(This article belongs to the Special Issue Challenges and Innovation in Neurodegenerative Diseases)
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16 pages, 2658 KiB  
Article
Altered Tau Kinase Activity in rTg4510 Mice after a Single Interfaced CHIMERA Traumatic Brain Injury
by Wai Hang Cheng, Honor Cheung, Amy Kang, Jianjia Fan, Jennifer Cooper, Mehwish Anwer, Carlos Barron, Anna Wilkinson, Grace Hu, Jefferey Yue, Peter A. Cripton, David J. Vocadlo and Cheryl L. Wellington
Int. J. Mol. Sci. 2023, 24(11), 9439; https://doi.org/10.3390/ijms24119439 - 29 May 2023
Viewed by 1363
Abstract
Traumatic brain injury (TBI) is an established risk factor for neurodegenerative diseases. In this study, we used the Closed Head Injury Model of Engineered Rotational Acceleration (CHIMERA) to investigate the effects of a single high-energy TBI in rTg4510 mice, a mouse model of [...] Read more.
Traumatic brain injury (TBI) is an established risk factor for neurodegenerative diseases. In this study, we used the Closed Head Injury Model of Engineered Rotational Acceleration (CHIMERA) to investigate the effects of a single high-energy TBI in rTg4510 mice, a mouse model of tauopathy. Fifteen male rTg4510 mice (4 mo) were impacted at 4.0 J using interfaced CHIMERA and were compared to sham controls. Immediately after injury, the TBI mice showed significant mortality (7/15; 47%) and a prolonged duration of loss of the righting reflex. At 2 mo post-injury, surviving mice displayed significant microgliosis (Iba1) and axonal injury (Neurosilver). Western blotting indicated a reduced p-GSK-3β (S9):GSK-3β ratio in TBI mice, suggesting chronic activation of tau kinase. Although longitudinal analysis of plasma total tau suggested that TBI accelerates the appearance of tau in the circulation, there were no significant differences in brain total or p-tau levels, nor did we observe evidence of enhanced neurodegeneration in TBI mice compared to sham mice. In summary, we showed that a single high-energy head impact induces chronic white matter injury and altered GSK-3β activity without an apparent change in post-injury tauopathy in rTg4510 mice. Full article
(This article belongs to the Special Issue Challenges and Innovation in Neurodegenerative Diseases)
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Review

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13 pages, 606 KiB  
Review
Nervonic Acid Synthesis Substrates as Essential Components in Profiled Lipid Supplementation for More Effective Central Nervous System Regeneration
by Magdalena Namiecinska, Paweł Piatek and Przemysław Lewkowicz
Int. J. Mol. Sci. 2024, 25(7), 3792; https://doi.org/10.3390/ijms25073792 - 28 Mar 2024
Viewed by 318
Abstract
Central nervous system (CNS) damage leads to severe neurological dysfunction as a result of neuronal cell death and axonal degeneration. As, in the mature CNS, neurons have little ability to regenerate their axons and reconstruct neural loss, demyelination is one of the hallmarks [...] Read more.
Central nervous system (CNS) damage leads to severe neurological dysfunction as a result of neuronal cell death and axonal degeneration. As, in the mature CNS, neurons have little ability to regenerate their axons and reconstruct neural loss, demyelination is one of the hallmarks of neurological disorders such as multiple sclerosis (MS). Unfortunately, remyelination, as a regenerative process, is often insufficient to prevent axonal loss and improve neurological deficits after demyelination. Currently, there are still no effective therapeutic tools to restore neurological function, but interestingly, emerging studies prove the beneficial effects of lipid supplementation in a wide variety of pathological processes in the human body. In the future, available lipids with a proven beneficial effect on CNS regeneration could be included in supportive therapy, but this topic still requires further studies. Based on our and others’ research, we review the role of exogenous lipids, pointing to substrates that are crucial in the remyelination process but are omitted in available studies, justifying the properly profiled supply of lipids in the human diet as a supportive therapy during CNS regeneration. Full article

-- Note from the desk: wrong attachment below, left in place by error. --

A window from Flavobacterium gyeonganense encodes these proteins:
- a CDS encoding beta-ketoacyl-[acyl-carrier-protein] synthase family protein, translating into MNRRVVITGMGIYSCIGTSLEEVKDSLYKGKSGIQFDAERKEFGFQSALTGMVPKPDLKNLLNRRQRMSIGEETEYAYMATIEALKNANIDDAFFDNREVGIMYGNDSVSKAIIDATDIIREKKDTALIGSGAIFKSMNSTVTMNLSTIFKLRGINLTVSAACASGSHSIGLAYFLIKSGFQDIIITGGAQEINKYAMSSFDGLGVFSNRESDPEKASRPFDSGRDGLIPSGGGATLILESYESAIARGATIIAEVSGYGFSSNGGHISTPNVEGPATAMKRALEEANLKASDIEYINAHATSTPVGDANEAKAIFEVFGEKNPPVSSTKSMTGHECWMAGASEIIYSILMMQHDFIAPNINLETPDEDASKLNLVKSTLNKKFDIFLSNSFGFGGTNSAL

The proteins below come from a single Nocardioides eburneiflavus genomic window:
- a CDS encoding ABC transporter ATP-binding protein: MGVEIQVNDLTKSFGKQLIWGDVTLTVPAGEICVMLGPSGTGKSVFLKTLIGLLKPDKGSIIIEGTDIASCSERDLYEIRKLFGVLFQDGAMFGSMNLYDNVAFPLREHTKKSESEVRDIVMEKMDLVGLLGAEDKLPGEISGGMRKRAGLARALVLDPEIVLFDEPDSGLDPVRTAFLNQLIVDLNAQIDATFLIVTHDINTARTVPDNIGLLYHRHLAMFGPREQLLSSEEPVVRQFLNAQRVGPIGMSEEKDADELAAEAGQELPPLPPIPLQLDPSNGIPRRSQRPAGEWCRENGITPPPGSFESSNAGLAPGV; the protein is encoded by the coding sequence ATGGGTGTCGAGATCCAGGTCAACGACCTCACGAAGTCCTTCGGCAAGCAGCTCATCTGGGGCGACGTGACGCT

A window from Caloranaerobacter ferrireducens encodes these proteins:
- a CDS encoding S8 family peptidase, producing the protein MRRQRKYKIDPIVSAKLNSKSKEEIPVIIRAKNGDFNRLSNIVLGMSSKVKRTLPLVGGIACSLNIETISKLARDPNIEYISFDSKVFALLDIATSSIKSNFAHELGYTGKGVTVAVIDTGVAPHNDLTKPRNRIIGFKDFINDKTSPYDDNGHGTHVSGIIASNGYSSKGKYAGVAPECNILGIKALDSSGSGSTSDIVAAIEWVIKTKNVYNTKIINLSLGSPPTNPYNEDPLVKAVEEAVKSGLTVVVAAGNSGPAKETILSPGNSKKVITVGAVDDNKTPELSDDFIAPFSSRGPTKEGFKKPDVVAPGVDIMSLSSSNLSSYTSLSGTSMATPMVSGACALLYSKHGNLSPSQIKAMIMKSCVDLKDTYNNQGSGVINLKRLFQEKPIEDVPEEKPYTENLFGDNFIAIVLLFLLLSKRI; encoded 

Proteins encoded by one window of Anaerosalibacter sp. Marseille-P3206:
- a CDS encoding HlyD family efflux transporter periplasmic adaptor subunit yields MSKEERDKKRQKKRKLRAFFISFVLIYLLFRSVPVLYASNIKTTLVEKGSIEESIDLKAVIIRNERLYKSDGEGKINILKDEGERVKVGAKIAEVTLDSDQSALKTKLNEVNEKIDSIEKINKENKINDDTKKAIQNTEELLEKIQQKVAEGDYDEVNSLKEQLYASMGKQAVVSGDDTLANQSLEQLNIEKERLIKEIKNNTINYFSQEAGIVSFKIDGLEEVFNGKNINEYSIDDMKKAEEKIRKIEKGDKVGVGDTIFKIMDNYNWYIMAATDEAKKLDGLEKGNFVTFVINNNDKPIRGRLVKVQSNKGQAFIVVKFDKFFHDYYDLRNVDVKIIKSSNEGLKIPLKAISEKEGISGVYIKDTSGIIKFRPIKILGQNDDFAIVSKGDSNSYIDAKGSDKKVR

(This article belongs to the Special Issue Challenges and Innovation in Neurodegenerative Diseases)
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13 pages, 958 KiB  
Review
Hypoxia Sensing and Responses in Parkinson’s Disease
by Johannes Burtscher, Yves Duderstadt, Hannes Gatterer, Martin Burtscher, Roman Vozdek, Grégoire P. Millet, Andrew A. Hicks, Hannelore Ehrenreich and Martin Kopp
Int. J. Mol. Sci. 2024, 25(3), 1759; https://doi.org/10.3390/ijms25031759 - 01 Feb 2024
Viewed by 990
Abstract
Parkinson’s disease (PD) is associated with various deficits in sensing and responding to reductions in oxygen availability (hypoxia). Here we summarize the evidence pointing to a central role of hypoxia in PD, discuss the relation of hypoxia and oxygen dependence with pathological hallmarks [...] Read more.